In the book, Getting Things Done, David Allen presents his productivity methodology that transforms the way you approach your personal and professional life. The Getting Things Done (GTD) method helps you organize your calendar, tasks, and priorities such that your work is manageable.
On this page, I have listed all the book summaries I have reviewed during my reading and research. The focus of the books is in the productivity and EOS niche.
In Atomic Habits, James Clear provides practical strategies to create good habits, break bad habits, and master the small actions that will lead to amazing results.
In The Power of Full Engagement, Jim Loehr and Tony Schwartz teach you how to manage your energy to perform at peak levels in demanding environments.
The book, What the Heck is EOS?, provides a complete guide on the Entrepreneurial Operating System for employees to be more successful within their company.
In How to Be a Great Boss, Gino Wickman and Rene Boer help you become an amazing boss and get the most out of your organization and people.
In Rocket Fuel, Gino Wickman and Mark C. Winters provide the how-to guide for understanding the business relationship between the Visionary and Integrator.
Deep Work is the ability to focus without distraction on a cognitively demanding task. In his book, Cal Newport argues that this superpower will help you thrive.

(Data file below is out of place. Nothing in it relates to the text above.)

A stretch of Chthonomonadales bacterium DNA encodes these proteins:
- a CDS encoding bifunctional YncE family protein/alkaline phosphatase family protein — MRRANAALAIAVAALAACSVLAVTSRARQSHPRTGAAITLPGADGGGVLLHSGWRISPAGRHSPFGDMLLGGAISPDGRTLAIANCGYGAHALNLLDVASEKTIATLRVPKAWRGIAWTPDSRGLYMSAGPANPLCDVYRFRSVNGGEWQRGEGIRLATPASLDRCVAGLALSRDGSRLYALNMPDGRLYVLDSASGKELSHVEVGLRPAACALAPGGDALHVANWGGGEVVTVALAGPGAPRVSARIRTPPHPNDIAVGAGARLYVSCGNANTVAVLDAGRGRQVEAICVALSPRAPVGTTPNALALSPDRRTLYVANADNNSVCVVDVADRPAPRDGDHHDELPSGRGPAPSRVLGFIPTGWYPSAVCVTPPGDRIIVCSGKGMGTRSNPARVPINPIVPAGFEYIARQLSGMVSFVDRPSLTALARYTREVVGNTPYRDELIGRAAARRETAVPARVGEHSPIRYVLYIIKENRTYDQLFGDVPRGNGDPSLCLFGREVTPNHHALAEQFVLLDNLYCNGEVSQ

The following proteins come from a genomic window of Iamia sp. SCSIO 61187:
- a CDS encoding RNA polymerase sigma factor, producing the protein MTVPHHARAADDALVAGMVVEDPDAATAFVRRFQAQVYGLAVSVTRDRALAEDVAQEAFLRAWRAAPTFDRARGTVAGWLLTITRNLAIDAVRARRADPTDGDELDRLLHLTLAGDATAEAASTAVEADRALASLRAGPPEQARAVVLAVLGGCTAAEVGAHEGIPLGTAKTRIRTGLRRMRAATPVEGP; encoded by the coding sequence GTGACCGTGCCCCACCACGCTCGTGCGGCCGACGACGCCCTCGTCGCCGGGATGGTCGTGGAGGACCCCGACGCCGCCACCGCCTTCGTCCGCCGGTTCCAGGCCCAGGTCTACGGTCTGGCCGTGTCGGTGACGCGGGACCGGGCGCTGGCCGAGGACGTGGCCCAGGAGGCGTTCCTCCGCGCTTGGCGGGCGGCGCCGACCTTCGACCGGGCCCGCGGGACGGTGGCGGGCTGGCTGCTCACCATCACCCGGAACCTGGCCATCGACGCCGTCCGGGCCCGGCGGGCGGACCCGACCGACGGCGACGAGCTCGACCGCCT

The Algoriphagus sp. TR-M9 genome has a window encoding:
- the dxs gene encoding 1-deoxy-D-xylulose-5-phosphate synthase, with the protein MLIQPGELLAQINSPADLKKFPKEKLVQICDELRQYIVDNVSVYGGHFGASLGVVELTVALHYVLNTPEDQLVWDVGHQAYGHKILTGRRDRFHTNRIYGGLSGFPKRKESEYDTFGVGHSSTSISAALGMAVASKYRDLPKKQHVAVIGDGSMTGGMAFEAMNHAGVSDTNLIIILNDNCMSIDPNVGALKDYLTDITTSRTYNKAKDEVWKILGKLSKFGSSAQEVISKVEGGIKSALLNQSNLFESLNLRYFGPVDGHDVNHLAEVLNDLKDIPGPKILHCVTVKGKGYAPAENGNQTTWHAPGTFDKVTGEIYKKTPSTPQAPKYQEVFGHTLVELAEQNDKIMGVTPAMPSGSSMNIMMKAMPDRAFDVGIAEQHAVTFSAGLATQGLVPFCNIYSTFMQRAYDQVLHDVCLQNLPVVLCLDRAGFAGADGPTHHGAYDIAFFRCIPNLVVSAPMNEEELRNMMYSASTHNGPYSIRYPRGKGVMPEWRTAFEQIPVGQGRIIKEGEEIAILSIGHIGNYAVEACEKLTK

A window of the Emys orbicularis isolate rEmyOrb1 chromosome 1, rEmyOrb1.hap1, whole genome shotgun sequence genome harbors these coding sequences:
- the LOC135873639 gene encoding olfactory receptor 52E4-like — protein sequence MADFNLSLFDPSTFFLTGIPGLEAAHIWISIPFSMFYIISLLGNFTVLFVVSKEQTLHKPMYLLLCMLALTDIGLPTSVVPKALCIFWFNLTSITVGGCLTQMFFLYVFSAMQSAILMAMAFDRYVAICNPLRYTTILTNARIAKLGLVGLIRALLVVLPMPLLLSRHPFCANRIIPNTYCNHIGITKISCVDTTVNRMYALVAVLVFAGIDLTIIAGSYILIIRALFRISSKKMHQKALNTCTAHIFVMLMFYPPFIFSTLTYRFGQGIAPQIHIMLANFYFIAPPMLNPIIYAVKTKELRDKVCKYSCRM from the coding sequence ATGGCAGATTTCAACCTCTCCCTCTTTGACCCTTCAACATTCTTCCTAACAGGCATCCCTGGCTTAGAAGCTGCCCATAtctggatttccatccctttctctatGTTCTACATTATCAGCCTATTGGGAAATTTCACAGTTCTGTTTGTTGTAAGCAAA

In Eat That Frog, Brian Tracy talks about his productivity hack of starting your day by accomplishing your biggest, most important task.
In The Life-Changing Magic of Tidying Up, Marie Kondo helps you declutter and organize your place to spark joy. As a result, you will organize your life.
The ONE Thing by Gary Keller helps you focus on taking action on the most important task, such that everything else will be easier or unnecessary.
In Traction: Get a Grip on Your Business by Gino Wickman, he details the Entrepreneurial Operating System® (EOS®), which is a complete tool kit to help teams improve and grow their companies. There are Six Key Components in EOS®, which are Vision, People, Data, Issues, Process, and Traction.
Charlie Gilkey found that most productivity books focused on low-level tasks. He wrote “Start Finishing” to focus more on collaboration and the big picture